Arugula Wars

The arugula wars hit Baltimore

I was just reading Elizabeth Large’s 2009 Restaurant Awards in the Sun (feel free to discuss! I know there are some experts out there) However, I was mainly drawn to MartyCrane’s CAPS LOCK FUELED OUTRAGE

EVERYDAY PEOPLE AREN’T INTERESTED IN THIS KINDS OF RESTAURANTS, WHY DON’T YOU FINE LOOK AND ADVERTISE RESTAURANTS THAT NORMAL EVERYDAY PEOPLE VISIT? IF YOU TAKE NOTICE, YOU KEEP REFEREING TO RESTAURANTS THAT HAVE CLOSED ARE REOPENED SOME WHERE ELSE, DA. HOW ABOUT RAILLO’S ON SOUTH FORT AVENUE? SQUIRES IN DUNDALK? THESE ARE THE PLACES PEOPLE GO TO EAT. GREAT FOOD, EASY ON THE POCKET BOOK. MAYBE WE CAN SAVE SOME OF THESE RESTAURANTS IF W TELL PEOPLE ABOUT THEM?

(I know Marty, I too was perplexed by Ms. Large’s glaring omission of Woodberry Kitchen and Charleston.  Hello?  Has the mainstream media heard of President Obama’s organic veggie victory garden?  Support the Troops, Eat Dandelion Salad. But I digress.  Marty’s comment is such a great example of the anti-elitist discourse in today’s politics.  Marty is right, who wants to eat a $18 dollar plate of bitter, limp, lettuce (I’m looking in your direction arugula), but the danger is that this politics of resentment is used to defeat any kind of educated opinion as “elitist”.  This is one way that uneducated people end up carrying water for a cynical corporate elite who certainly don’t have Marty’s interests at heart.  At the same time, however, for all of his capital letters and misspelled werds, I think Marty has a point.  The Sun is not going to win over Baltimoreans by ignoring their tastes, and the Everyday/Elite opposition is only strengthened by articles and comments like these.  I welcome Marty to check out our reviews of Rub, Attman’s, and Iggie’s for other easy on the pocketbook places where blue collar bros and elitist ho’s can dine together.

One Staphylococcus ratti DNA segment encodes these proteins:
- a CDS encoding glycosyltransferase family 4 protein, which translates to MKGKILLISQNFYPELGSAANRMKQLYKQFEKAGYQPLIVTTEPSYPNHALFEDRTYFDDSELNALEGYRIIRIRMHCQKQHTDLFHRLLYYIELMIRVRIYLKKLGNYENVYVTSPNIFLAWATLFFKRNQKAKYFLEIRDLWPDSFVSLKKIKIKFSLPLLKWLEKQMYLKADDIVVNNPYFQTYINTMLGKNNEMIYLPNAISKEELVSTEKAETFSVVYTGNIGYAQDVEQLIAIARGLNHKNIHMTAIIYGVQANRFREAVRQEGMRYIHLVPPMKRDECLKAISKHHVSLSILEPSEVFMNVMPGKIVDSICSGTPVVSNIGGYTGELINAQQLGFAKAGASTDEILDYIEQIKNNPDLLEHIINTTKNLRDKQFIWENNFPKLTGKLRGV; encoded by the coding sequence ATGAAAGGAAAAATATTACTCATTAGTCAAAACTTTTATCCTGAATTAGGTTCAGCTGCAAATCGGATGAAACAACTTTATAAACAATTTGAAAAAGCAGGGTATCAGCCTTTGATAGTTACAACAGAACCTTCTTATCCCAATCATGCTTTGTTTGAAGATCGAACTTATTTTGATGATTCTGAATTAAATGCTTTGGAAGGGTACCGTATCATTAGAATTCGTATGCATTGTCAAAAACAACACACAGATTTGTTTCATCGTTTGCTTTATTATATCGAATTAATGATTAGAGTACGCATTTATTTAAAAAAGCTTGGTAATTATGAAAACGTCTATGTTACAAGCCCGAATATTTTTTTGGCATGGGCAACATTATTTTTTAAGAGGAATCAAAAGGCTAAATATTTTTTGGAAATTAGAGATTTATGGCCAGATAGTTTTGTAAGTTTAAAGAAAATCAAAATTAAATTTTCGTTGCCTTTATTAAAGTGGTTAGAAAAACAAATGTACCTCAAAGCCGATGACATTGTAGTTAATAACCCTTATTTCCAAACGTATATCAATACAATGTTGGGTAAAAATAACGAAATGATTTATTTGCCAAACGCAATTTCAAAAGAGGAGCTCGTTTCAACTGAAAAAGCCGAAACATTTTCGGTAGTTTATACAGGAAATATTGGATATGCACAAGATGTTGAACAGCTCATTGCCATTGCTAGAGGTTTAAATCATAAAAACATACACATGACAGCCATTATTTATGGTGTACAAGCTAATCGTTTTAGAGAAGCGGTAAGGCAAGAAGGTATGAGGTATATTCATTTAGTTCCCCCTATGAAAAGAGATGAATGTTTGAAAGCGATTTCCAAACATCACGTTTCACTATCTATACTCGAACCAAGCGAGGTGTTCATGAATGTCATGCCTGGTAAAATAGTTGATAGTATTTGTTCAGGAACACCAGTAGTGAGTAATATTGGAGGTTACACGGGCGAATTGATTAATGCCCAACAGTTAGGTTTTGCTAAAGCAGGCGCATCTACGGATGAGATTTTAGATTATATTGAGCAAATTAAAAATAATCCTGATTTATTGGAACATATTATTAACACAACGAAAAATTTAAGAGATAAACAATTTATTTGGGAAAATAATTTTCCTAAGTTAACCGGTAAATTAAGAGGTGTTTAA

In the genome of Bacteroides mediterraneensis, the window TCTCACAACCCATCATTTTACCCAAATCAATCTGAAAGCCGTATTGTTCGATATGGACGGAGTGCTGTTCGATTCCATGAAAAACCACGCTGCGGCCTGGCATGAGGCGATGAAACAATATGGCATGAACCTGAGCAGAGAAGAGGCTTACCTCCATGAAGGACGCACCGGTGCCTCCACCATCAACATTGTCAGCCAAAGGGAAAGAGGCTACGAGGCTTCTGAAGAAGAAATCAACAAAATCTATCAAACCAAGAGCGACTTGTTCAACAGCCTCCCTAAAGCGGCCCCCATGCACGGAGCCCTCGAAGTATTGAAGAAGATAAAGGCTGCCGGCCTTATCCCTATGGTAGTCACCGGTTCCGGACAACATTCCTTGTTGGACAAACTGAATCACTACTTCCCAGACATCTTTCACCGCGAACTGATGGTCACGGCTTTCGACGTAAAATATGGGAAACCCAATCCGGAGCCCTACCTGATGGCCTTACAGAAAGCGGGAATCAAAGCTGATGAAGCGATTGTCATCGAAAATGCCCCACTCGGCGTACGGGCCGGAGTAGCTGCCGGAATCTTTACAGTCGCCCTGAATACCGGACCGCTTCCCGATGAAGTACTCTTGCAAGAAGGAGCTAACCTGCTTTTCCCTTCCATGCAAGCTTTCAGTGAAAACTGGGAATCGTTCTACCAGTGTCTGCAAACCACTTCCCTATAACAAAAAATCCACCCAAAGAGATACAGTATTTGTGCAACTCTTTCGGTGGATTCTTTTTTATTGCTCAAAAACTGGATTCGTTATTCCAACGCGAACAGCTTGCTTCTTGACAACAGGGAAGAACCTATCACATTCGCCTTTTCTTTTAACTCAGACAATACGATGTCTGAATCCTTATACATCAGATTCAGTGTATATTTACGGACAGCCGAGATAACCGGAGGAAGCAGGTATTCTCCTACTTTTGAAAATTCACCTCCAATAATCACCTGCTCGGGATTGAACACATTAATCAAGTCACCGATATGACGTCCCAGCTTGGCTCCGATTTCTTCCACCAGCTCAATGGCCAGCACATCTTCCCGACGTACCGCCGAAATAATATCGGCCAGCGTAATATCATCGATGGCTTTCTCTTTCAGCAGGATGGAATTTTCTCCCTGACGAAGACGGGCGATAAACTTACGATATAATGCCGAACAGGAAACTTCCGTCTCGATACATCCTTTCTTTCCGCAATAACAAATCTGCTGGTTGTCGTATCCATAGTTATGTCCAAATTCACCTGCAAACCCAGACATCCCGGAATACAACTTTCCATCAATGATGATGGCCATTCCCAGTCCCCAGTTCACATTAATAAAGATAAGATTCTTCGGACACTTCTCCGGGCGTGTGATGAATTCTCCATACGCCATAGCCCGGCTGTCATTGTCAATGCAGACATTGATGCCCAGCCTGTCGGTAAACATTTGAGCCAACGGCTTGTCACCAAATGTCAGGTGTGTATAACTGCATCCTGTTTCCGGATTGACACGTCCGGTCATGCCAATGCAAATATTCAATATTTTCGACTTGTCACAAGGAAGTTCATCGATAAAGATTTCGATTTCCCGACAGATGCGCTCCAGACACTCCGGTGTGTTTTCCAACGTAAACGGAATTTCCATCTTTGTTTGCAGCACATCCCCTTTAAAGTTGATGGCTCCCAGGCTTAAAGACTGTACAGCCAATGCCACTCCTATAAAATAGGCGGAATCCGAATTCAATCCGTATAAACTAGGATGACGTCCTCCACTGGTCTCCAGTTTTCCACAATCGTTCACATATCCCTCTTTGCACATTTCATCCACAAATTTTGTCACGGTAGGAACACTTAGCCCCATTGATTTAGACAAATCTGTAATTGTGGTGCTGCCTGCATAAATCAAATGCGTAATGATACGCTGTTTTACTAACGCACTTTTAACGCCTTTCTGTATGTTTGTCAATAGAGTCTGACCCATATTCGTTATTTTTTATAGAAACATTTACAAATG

Who’s up for Squire’s this weekend?

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5 responses to “Arugula Wars

  1. He gets in trouble as soon as he mentions “NORMAL EVERYDAY PEOPLE.” It was the same during the campaign when we were fed this “Joe Sixpack” concept, the image of “real” America. This rhetoric is misleading on both the national and city-scale. We’re talking about restaurants here–what percentage of Baltimore city can actually afford to eat out at a real restaurant, even if it’s one where “NORMAL EVERYDAY PEOPLE” eat? The point is that Large is not doing a public service here, she’s discussing a unique art form, a self-contained service industry: fine dining.
    There are plenty of other places to find out about great food that fits one’s particular taste and price range: City paper, Yelp, Chow, this blog, even other reviews in the Sun. The point of Large’s article was to point out the culinary talents of our city. These chefs are putting everything they’ve got into a city that is, truthfully, unknown on the culinary map and for that I think they deserve some recognition.
    Also, h1pster, arugula actually stands up better to dressing than most lettuces!

  2. nothing elitist about Iggie’s haha it’s basically just like domino’s, right?

    Yet somehow I don’t quite see our friend Marty McCAPSLOCK ordering a Cipola pizza after checking out the new arrivals at Red Emma’s (blog post possibly forthcoming).

  3. That guy probably thinks going out to The Cheesecake Factory constitutes fine dining. Or even worse, Sullivan’s!

  4. #1. arugula is not bitter, it’s peppery. they are different.
    #2. maybe MARTY should start a capslock food review blog.
    #3. the Sun is pretty elitist for using all those words. everyday people don’t like to read. maybe he should boycott it until they add more pictures.
    #4. Iggie’s is NOT easy on the pocket.
    #5. As Brohan noted, there are plenty of ‘cheap eats’ items put out by both Ms. Large and other local publications. Wake up, Marty – there are a lot of upper middle class people in the county, and they can afford to go wherever they want, and they like it. They vote on restaurants with their wallets. Stop being jealous.

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